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Using Natural Food Dyes In Your Home and At Chaco

Everything’s beginning to change for fall. The tree leaves, the sky, and the food around us are all taking on new colors. Natural food dye is the partner to seemingly all festivities this time of year, from icing on cookies to festive cakes and other homemade treats.

The Chaco kitchen has been resourceful in bringing our natural food ethos to our love for wacky-colored food. Turmeric, hibiscus powder, beet juice, and chlorophyll are all ingredients we use to color our raw cheesecakes, truffles, and cake frosting.

The pink coconut flakes on our seasonal raw truffles are dyed with beet juice, and our gluten-free chocolate mint cupcakes are made with chlorophyll for a green frosting.

At home, if you’ve ever cooked with fresh turmeric or beets, you know how easily they can stain your hands and cooking surfaces. I have yellow-tinted nails for days after juicing turmeric for the café. While I don’t find my yellow nails particularly pleasing, you can put that beautiful golden yellow color to good use, especially if you’re thinking about creating your upcoming Halloween costume. If you have any light-colored material or yarn you’d like to dye, turmeric makes a great natural fabric dye. All it takes is some ground turmeric, water, salt, and thick gloves to save your skin! Make sure the fabric you’re dying is a natural one—cotton and wool work great. You can follow a similar process with chopped beets for rose-colored results. Grab some yellow onions or red cabbage out of your vegetable drawer for even more color palate possibilities.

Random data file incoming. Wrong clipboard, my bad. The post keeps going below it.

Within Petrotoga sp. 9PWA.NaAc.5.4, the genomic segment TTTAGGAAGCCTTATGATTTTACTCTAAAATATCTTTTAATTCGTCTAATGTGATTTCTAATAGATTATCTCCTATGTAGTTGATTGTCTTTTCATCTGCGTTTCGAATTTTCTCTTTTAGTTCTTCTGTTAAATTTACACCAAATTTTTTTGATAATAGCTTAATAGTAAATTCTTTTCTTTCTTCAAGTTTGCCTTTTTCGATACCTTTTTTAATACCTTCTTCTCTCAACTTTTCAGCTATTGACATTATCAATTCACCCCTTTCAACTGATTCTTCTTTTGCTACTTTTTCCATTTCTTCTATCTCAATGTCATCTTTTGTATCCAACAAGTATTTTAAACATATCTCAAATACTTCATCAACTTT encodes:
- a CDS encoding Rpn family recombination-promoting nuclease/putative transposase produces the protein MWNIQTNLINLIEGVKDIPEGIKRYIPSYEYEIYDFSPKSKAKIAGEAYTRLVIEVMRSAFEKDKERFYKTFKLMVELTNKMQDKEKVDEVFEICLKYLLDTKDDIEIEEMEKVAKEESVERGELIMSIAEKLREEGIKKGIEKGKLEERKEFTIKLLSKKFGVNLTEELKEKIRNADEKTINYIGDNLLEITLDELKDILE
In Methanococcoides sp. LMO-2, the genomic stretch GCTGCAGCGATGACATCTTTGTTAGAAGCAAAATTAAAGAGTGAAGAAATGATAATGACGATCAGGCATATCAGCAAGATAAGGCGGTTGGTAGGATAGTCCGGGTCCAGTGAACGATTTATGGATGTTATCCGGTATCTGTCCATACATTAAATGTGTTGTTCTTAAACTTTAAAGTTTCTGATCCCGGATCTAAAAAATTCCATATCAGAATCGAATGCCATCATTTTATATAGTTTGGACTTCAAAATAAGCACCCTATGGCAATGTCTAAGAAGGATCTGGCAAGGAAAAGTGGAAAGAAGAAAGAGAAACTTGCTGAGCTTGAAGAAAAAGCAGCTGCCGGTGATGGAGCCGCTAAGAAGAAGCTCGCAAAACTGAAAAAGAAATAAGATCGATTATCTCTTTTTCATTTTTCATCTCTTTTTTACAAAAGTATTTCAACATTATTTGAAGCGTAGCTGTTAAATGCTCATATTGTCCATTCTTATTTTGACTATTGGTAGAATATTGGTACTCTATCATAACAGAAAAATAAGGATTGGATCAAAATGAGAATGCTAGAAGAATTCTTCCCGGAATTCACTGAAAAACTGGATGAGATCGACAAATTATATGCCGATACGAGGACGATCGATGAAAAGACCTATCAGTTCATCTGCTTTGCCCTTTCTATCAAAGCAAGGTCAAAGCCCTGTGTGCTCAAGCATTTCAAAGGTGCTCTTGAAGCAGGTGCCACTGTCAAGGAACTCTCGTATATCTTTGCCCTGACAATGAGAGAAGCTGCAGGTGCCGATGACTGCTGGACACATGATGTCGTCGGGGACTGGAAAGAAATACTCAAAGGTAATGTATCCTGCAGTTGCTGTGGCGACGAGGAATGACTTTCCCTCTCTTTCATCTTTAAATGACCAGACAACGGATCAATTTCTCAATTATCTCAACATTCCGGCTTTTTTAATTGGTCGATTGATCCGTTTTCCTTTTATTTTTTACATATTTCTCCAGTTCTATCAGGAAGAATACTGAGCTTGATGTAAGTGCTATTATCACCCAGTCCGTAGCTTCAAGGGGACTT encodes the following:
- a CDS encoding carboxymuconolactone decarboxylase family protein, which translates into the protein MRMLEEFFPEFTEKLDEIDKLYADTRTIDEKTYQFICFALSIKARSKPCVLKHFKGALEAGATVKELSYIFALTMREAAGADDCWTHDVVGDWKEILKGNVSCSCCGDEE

I’m constantly looking for ways to save my scraps and keep usable produce out of the compost bin. Not only does creating my own food dyes help me with this mission, it also prevents more chemical dyes from entering the trash and waste water system. Even food-grade dyes contain petroleum-based ingredients and animal products. Synthetic fabric dyes are also known to cause skin irritation and rashes. Ditch synthetic dyes and try making your own natural ones for a rewarding Halloween project!

Do you have a favorite food dye? Leave a comment telling us about your experience. Whether it’s with cooking or just for looking!

 

Recipe for turmeric dye:

4 cups water

¼ cup salt

Natural material (light-colored wool or cotton work best)

Bring the water and salt to a boil, then add your fabric. Let simmer for an hour. This process makes the dye take to your fabric much more easily. Then:

2 cups water
2 T ground turmeric

Bring water and turmeric to a boil, then add your fabric. Let simmer for 15-20 minutes. Remove your fabric and let it dry. Viola!

Happy Holidays
Annie
General Manager
Chaco Canyon Organic Cafe & Bakery, Greenwood

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